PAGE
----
I gasped as my friend Sandra told me of her near-death experience paddling on a river. She fell in, got hypothermia, had no effective communications, and had to crawl out of a canyon to find help. It could have ended very, very badly. I shuddered at what may have happened.
I’m all for adventure. It is one of my core values and I have lived all my life following its call. Solo adventure can be done safely, with plenty of planning. In my experience though, adventure together is better. It’s safer, easier, and way more fun.
Likewise, strategy together is better. None of us is as smart as more of us. We can challenge assumptions, test ideas, and explore creatively together.
Here are some key principles to make it work well for you:
Use an A-Team.
This is an independent, personal board of directors. These are folks who have got your back, and are ambitious for your success. They are also outside of your usual sphere of influence, they are not your family, and not your actual board of directors! You want folks on your team who care but who are not invested in the result.
Follow a process.
Ask three critical questions, and do one at a time:
- What’s going on? Do an environmental scan to look at big picture trends affecting you locally, nationally, and globally.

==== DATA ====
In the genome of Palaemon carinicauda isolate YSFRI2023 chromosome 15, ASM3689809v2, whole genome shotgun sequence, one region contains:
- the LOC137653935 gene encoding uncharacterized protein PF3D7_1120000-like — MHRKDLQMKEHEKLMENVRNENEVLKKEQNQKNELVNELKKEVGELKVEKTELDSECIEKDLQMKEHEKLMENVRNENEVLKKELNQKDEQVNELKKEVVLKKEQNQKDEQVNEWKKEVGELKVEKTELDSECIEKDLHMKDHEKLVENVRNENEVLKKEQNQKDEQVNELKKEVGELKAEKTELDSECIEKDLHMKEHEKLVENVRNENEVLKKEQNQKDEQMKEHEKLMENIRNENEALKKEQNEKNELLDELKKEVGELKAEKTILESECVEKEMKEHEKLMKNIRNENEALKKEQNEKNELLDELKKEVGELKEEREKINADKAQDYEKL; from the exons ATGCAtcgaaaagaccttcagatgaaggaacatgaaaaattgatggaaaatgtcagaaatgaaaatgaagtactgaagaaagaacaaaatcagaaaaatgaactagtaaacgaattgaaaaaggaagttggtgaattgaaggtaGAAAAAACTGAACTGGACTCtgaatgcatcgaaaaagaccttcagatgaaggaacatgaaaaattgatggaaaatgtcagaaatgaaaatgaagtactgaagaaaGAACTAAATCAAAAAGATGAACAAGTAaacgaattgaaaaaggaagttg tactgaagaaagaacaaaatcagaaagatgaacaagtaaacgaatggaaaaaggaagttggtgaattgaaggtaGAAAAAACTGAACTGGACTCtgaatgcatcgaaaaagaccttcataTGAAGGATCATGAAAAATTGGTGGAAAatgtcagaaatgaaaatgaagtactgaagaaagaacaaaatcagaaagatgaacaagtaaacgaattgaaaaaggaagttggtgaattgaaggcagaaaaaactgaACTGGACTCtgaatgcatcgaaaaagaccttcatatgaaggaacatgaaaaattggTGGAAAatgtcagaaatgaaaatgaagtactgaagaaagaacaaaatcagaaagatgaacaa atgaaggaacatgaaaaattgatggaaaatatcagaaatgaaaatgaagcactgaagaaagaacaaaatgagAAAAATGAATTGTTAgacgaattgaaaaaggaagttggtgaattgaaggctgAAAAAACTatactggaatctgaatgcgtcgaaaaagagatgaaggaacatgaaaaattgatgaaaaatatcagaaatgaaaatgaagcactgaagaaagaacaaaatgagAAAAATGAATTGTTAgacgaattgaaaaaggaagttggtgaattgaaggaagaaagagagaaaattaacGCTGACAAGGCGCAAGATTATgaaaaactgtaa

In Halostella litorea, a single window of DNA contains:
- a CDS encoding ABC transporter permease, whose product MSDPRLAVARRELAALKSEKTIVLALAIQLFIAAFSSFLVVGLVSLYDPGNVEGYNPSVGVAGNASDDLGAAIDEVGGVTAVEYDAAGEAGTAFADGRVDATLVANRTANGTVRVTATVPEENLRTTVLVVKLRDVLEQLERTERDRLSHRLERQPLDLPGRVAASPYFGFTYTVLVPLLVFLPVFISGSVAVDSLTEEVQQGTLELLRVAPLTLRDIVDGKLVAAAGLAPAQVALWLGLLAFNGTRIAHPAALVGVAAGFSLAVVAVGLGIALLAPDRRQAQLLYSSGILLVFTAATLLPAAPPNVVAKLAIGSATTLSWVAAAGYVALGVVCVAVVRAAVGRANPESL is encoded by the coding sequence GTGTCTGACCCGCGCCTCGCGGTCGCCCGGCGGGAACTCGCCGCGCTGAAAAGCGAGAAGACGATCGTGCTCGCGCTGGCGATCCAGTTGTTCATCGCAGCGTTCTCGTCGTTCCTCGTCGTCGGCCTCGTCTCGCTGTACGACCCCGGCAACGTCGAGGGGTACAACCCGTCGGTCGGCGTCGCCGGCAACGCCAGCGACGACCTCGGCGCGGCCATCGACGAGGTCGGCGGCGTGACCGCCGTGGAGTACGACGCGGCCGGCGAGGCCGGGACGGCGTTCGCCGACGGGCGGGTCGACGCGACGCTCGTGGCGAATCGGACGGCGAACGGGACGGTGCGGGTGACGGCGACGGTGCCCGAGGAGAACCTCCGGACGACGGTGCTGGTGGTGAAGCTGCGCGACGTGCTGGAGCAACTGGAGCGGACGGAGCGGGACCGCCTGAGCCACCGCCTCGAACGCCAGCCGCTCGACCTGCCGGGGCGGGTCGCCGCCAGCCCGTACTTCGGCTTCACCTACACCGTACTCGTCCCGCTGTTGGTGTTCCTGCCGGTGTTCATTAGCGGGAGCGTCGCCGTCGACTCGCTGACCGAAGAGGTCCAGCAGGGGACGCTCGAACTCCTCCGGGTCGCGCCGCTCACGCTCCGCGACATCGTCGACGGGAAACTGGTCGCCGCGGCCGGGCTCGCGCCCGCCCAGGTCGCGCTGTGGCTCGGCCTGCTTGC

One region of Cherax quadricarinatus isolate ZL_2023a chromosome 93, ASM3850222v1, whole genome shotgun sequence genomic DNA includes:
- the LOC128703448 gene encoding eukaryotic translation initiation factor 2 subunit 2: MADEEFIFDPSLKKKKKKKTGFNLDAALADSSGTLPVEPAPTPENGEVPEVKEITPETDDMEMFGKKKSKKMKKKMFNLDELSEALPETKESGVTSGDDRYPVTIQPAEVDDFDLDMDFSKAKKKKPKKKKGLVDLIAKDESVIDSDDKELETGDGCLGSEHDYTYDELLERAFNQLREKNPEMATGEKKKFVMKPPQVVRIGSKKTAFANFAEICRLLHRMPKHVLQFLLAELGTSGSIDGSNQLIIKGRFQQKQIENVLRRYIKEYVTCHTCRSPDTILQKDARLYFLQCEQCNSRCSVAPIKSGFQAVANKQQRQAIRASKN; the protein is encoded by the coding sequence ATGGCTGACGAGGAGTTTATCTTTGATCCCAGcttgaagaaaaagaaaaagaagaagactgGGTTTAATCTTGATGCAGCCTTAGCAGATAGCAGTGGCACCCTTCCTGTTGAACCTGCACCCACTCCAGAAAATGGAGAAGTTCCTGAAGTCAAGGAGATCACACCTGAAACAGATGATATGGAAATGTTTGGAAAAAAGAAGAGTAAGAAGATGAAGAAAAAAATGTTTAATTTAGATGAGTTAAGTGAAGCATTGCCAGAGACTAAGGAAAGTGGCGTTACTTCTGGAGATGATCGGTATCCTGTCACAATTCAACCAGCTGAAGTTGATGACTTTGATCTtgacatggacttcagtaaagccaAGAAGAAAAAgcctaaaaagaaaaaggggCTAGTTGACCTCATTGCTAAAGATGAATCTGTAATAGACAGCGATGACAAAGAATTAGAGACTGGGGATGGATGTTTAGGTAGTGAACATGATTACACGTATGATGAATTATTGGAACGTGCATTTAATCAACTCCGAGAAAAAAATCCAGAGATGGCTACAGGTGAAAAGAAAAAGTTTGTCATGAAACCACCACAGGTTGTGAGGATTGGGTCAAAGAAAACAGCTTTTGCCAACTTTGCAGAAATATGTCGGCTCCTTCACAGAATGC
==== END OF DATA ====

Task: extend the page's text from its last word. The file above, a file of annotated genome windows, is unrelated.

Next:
- How might we respond? Do scenario planning to explore possible futures.
- What should we do? Build a results map, measures, and then improvement projects. This is the time to do creative thinking and customer mapping. This is the nitty gritty leading to execution. Most leaders start here, and this is a mistake. You need context, possibility, then a plan.
You need to treat strategy and implementation as a grand adventure! It’s about exploring new ground. Your A-Team helps you develop your route plan, so it’s a courtesy to check back in with them, to share your ‘trip notes’, insights, and achievements.
Strategic thinking with others helps you paddle the wild river of change with more confidence and security. You’re twice as strong, and you’ll double the fun.
How do you test your strategic thinking? How do you make room for multiple perspectives? Who might you invite to be on your A-Team?